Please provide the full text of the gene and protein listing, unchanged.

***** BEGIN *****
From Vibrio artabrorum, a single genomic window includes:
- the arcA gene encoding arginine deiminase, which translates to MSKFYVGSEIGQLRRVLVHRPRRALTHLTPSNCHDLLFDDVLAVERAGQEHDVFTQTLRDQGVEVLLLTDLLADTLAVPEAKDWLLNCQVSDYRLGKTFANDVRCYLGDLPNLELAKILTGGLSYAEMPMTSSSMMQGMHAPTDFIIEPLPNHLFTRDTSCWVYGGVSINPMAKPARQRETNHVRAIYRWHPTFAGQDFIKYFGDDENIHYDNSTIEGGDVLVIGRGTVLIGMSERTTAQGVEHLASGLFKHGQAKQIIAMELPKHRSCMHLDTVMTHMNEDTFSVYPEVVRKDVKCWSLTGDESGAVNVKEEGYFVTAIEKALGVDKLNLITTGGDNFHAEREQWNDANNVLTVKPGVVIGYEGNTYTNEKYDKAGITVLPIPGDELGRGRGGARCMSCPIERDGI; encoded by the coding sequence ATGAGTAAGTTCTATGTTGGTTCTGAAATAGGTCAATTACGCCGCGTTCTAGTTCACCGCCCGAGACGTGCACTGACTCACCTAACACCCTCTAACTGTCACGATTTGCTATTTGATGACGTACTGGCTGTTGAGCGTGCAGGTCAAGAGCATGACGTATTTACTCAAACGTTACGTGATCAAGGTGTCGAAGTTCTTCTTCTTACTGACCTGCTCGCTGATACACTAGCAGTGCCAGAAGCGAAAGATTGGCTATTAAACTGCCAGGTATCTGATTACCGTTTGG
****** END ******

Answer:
From Vibrio artabrorum, a single genomic window includes:
- the arcA gene encoding arginine deiminase, which translates to MSKFYVGSEIGQLRRVLVHRPRRALTHLTPSNCHDLLFDDVLAVERAGQEHDVFTQTLRDQGVEVLLLTDLLADTLAVPEAKDWLLNCQVSDYRLGKTFANDVRCYLGDLPNLELAKILTGGLSYAEMPMTSSSMMQGMHAPTDFIIEPLPNHLFTRDTSCWVYGGVSINPMAKPARQRETNHVRAIYRWHPTFAGQDFIKYFGDDENIHYDNSTIEGGDVLVIGRGTVLIGMSERTTAQGVEHLASGLFKHGQAKQIIAMELPKHRSCMHLDTVMTHMNEDTFSVYPEVVRKDVKCWSLTGDESGAVNVKEEGYFVTAIEKALGVDKLNLITTGGDNFHAEREQWNDANNVLTVKPGVVIGYEGNTYTNEKYDKAGITVLPIPGDELGRGRGGARCMSCPIERDGI; encoded by the coding sequence ATGAGTAAGTTCTATGTTGGTTCTGAAATAGGTCAATTACGCCGCGTTCTAGTTCACCGCCCGAGACGTGCACTGACTCACCTAACACCCTCTAACTGTCACGATTTGCTATTTGATGACGTACTGGCTGTTGAGCGTGCAGGTCAAGAGCATGACGTATTTACTCAAACGTTACGTGATCAAGGTGTCGAAGTTCTTCTTCTTACTGACCTGCTCGCTGATACACTAGCAGTGCCAGAAGCGAAAGATTGGCTATTAAACTGCCAGGTATCTGATTACCGTTTGG